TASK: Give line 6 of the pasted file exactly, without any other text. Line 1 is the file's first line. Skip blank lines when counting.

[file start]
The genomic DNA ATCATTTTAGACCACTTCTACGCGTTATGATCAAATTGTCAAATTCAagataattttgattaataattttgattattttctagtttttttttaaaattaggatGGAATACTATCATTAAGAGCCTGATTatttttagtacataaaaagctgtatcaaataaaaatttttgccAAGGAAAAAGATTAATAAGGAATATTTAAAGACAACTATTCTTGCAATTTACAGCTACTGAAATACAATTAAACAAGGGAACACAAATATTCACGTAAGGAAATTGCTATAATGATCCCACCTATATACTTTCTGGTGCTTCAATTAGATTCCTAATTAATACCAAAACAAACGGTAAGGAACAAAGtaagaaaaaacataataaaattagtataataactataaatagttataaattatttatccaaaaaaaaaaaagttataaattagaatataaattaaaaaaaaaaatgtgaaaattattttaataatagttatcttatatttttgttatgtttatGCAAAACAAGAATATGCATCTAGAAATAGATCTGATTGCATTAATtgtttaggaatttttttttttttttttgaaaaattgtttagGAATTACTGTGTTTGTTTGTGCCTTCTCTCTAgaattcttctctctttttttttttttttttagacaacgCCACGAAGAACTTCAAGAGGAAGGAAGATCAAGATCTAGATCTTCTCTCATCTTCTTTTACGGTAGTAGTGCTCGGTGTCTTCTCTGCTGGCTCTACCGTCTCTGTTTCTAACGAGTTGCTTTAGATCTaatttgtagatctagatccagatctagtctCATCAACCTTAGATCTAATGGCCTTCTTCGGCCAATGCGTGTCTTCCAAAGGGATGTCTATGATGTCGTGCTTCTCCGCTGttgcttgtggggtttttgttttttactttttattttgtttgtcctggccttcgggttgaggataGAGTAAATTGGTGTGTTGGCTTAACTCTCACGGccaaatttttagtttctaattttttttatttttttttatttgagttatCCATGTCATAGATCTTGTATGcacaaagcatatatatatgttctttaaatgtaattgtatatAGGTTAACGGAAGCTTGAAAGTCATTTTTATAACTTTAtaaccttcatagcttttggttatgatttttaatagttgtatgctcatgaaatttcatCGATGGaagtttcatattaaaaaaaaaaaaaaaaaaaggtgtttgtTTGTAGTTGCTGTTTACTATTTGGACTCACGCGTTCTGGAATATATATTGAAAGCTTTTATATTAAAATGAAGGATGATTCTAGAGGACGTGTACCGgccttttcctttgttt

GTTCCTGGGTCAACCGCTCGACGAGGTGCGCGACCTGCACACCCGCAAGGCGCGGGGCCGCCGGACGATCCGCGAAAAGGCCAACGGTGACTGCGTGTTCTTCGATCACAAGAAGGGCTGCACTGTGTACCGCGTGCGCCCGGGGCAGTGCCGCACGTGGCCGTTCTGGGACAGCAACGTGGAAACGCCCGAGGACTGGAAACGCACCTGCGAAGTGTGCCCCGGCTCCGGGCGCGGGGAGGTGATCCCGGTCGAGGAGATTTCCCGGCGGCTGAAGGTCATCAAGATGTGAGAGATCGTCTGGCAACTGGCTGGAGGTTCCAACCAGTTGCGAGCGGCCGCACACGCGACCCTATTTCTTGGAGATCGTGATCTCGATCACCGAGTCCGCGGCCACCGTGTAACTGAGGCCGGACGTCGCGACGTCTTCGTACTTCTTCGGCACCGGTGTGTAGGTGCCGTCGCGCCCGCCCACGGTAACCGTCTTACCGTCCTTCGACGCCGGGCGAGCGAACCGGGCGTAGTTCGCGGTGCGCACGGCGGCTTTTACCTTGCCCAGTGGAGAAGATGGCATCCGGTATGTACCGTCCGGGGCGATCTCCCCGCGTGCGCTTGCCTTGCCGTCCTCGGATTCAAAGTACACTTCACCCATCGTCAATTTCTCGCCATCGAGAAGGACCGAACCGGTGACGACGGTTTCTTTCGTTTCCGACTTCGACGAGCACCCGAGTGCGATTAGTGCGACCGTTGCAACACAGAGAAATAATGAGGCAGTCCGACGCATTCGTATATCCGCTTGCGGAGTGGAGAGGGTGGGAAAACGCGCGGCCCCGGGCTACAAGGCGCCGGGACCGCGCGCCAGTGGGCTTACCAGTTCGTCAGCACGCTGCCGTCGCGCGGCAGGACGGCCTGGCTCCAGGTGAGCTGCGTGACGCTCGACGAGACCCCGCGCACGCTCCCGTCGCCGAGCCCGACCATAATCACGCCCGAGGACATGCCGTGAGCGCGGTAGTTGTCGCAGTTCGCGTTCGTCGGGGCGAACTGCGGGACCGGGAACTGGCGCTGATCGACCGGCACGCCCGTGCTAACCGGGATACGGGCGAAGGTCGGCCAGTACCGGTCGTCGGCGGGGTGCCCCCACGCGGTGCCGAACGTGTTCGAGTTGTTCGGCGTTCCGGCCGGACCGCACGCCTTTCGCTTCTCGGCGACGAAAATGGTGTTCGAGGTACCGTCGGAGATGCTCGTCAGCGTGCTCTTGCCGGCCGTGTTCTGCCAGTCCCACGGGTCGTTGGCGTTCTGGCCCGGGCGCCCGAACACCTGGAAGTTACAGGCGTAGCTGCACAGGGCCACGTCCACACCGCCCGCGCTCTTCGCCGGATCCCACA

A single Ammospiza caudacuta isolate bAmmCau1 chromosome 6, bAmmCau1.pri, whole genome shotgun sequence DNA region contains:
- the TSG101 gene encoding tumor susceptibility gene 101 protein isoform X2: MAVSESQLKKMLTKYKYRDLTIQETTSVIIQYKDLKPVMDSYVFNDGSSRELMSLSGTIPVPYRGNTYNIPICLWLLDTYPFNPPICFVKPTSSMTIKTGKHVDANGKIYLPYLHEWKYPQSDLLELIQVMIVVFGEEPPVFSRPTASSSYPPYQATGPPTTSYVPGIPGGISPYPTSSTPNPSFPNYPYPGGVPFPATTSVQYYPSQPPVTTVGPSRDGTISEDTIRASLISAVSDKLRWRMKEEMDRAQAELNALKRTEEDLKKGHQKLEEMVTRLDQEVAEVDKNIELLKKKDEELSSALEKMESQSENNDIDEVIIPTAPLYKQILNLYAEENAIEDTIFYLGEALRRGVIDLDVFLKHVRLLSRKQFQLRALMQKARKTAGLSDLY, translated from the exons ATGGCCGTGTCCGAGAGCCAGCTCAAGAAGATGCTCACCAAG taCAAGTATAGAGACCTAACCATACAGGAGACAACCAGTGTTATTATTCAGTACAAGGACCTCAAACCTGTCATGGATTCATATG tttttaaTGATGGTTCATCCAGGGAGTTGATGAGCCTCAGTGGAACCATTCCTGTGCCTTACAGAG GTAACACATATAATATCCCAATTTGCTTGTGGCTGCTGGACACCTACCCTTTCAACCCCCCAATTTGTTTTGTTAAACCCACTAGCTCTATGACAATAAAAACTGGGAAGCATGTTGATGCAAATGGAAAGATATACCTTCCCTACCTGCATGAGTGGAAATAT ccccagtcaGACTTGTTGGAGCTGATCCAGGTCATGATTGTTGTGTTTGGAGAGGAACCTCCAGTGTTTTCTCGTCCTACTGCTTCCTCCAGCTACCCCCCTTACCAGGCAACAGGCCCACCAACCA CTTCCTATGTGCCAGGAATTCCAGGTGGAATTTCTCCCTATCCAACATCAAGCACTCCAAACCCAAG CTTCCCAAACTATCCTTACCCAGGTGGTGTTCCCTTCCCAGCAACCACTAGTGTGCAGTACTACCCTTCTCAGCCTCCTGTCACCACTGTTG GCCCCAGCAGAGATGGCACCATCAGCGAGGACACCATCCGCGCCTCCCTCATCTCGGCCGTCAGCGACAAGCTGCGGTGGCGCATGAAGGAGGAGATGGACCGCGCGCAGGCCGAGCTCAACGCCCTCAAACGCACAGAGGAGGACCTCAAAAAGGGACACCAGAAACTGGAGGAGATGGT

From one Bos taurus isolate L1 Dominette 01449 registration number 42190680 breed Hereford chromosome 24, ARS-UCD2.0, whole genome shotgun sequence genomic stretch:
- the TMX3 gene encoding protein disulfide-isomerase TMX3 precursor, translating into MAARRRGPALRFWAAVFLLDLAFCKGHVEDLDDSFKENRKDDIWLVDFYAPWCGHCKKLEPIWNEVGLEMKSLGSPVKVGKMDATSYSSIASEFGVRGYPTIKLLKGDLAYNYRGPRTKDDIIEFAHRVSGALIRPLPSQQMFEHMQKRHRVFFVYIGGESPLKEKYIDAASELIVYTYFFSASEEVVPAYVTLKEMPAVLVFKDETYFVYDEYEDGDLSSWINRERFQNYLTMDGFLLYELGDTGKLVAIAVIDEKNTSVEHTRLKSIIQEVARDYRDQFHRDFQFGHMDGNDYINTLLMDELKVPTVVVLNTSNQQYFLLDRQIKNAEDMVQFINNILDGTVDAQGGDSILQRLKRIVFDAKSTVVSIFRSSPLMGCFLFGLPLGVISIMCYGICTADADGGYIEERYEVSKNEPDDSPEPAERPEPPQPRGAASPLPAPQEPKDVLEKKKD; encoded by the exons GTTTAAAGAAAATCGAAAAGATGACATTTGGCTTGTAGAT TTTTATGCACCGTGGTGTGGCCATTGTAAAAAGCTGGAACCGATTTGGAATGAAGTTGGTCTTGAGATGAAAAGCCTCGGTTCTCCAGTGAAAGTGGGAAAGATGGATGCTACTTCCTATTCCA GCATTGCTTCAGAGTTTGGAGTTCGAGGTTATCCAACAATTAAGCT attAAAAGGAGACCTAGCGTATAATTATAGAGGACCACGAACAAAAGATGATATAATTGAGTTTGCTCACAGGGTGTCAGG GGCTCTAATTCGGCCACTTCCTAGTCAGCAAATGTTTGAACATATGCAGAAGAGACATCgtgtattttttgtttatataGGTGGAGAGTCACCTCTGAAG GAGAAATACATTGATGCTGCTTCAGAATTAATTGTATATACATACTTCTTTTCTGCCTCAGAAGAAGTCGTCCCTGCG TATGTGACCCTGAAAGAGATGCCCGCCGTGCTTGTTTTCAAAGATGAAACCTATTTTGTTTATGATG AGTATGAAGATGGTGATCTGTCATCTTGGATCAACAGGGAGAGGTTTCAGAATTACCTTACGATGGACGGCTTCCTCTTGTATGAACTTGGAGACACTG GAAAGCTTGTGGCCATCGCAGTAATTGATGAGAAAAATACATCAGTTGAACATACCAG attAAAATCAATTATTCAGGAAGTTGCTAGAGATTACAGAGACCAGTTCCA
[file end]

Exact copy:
- the TMX3 gene encoding protein disulfide-isomerase TMX3 precursor, translating into MAARRRGPALRFWAAVFLLDLAFCKGHVEDLDDSFKENRKDDIWLVDFYAPWCGHCKKLEPIWNEVGLEMKSLGSPVKVGKMDATSYSSIASEFGVRGYPTIKLLKGDLAYNYRGPRTKDDIIEFAHRVSGALIRPLPSQQMFEHMQKRHRVFFVYIGGESPLKEKYIDAASELIVYTYFFSASEEVVPAYVTLKEMPAVLVFKDETYFVYDEYEDGDLSSWINRERFQNYLTMDGFLLYELGDTGKLVAIAVIDEKNTSVEHTRLKSIIQEVARDYRDQFHRDFQFGHMDGNDYINTLLMDELKVPTVVVLNTSNQQYFLLDRQIKNAEDMVQFINNILDGTVDAQGGDSILQRLKRIVFDAKSTVVSIFRSSPLMGCFLFGLPLGVISIMCYGICTADADGGYIEERYEVSKNEPDDSPEPAERPEPPQPRGAASPLPAPQEPKDVLEKKKD; encoded by the exons GTTTAAAGAAAATCGAAAAGATGACATTTGGCTTGTAGAT TTTTATGCACCGTGGTGTGGCCATTGTAAAAAGCTGGAACCGATTTGGAATGAAGTTGGTCTTGAGATGAAAAGCCTCGGTTCTCCAGTGAAAGTGGGAAAGATGGATGCTACTTCCTATTCCA GCATTGCTTCAGAGTTTGGAGTTCGAGGTTATCCAACAATTAAGCT attAAAAGGAGACCTAGCGTATAATTATAGAGGACCACGAACAAAAGATGATATAATTGAGTTTGCTCACAGGGTGTCAGG GGCTCTAATTCGGCCACTTCCTAGTCAGCAAATGTTTGAACATATGCAGAAGAGACATCgtgtattttttgtttatataGGTGGAGAGTCACCTCTGAAG GAGAAATACATTGATGCTGCTTCAGAATTAATTGTATATACATACTTCTTTTCTGCCTCAGAAGAAGTCGTCCCTGCG TATGTGACCCTGAAAGAGATGCCCGCCGTGCTTGTTTTCAAAGATGAAACCTATTTTGTTTATGATG AGTATGAAGATGGTGATCTGTCATCTTGGATCAACAGGGAGAGGTTTCAGAATTACCTTACGATGGACGGCTTCCTCTTGTATGAACTTGGAGACACTG GAAAGCTTGTGGCCATCGCAGTAATTGATGAGAAAAATACATCAGTTGAACATACCAG attAAAATCAATTATTCAGGAAGTTGCTAGAGATTACAGAGACCAGTTCCA